There are few lines of work as dangerous and intense as the commercial seafood harvest of shellfish every year in Alaska. However, few exploits turn up such treasures as the Alaska King Crab or mammoth sea scallops harvested in the icy, pure waters off the coast of the 49th state. The cooperation between the authorities indicated to monitor the fisheries and the fishing crews works for a variety of reasons, chief among them the fact that careful management will lead to a productive season the following year.
For the seafood connoisseur, Alaskan shrimp are known for their distinctively sweet flavor and tender meat. Depending on where you live, these shrimp may have come a long way from the Aleutian Islands to your plate. When you think about the commercial seafood harvest of Alaskan shrimp, you have to take into account the storage of massive amounts of product and preserving the catch before landing. In many cases, this job is handled by machines designed to remove the shells and immediately freeze the shrimp on board. While many people recommend against freezing seafood, it actually guarantees a better product.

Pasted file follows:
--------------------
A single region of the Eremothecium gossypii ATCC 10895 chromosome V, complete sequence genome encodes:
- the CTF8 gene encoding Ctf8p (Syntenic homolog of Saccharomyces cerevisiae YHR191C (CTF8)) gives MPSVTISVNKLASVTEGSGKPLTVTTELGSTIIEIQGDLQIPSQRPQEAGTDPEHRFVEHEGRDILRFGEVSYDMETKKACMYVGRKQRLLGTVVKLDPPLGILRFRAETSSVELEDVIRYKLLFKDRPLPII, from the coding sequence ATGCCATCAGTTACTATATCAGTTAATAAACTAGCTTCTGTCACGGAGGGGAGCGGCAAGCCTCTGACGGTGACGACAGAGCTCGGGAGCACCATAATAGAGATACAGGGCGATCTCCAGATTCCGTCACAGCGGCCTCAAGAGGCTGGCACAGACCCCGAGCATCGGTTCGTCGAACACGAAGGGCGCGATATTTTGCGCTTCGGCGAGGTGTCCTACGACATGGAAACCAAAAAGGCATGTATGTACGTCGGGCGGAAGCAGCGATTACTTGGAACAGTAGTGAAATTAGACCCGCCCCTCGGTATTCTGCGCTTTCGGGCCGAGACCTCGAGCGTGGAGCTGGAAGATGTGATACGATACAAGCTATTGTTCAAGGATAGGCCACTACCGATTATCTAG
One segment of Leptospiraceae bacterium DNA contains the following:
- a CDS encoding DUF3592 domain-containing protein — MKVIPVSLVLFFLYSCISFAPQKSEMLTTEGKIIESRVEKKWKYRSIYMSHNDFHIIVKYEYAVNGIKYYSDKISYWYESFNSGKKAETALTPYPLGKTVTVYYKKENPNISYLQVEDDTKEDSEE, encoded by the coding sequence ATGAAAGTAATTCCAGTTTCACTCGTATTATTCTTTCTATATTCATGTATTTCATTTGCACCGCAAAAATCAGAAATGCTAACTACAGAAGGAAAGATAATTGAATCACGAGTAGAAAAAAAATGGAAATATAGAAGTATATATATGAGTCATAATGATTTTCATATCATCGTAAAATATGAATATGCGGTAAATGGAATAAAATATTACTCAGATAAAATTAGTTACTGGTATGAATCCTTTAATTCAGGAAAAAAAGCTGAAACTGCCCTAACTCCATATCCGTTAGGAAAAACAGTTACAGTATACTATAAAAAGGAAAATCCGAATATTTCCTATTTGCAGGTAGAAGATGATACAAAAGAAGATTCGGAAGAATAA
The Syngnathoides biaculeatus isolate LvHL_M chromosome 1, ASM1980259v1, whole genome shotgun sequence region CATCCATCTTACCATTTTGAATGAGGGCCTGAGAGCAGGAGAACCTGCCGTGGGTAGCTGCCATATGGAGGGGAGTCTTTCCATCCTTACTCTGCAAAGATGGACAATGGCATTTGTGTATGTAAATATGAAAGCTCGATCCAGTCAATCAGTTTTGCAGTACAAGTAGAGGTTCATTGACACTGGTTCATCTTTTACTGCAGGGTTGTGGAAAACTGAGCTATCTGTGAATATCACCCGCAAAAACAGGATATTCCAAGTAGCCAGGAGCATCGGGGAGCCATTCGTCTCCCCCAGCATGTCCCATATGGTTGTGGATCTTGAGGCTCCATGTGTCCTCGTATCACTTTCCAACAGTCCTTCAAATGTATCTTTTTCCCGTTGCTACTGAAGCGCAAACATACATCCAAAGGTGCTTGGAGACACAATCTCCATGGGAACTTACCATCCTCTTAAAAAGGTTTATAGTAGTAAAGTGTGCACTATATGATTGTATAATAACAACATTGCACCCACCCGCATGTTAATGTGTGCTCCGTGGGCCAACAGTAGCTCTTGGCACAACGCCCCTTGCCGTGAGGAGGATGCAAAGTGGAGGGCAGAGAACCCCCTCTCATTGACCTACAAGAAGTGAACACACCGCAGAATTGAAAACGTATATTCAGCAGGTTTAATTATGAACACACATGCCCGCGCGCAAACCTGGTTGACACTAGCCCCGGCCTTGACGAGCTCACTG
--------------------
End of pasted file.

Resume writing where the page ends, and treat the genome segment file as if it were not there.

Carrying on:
Alaska scallops are another treasure of the annual commercial seafood harvest. With permissions setting a limit of Total Allowable Catch every year, the following season's success is also guaranteed. In terms of pure flavor and picturesque shells, there are a few things as appealing as Alaskan scallops. Unlike the smaller bay scallops served at times in restaurants, the sea scallops caught off the coast of Alaska are large and flavorful. These are also packed and frozen on board the fishing boats to guarantee freshness at the end of the line, the consumer.
In terms of danger and epic qualities, there is no topping the Alaska King Crab fisheries. Like some of the world's most desired natural species, the King Crab fishing crews run a high risk every time they take to the seas. Of course, the prize is well worth it – the world's largest and most delicious crab. Baited pots or traps are left at buoys to signify the ownership and boats sweep the area periodically. As with any other Alaska fishery, the authorities are never far off to ensure the strict state laws are being adhered to.
Source by Allie Moxley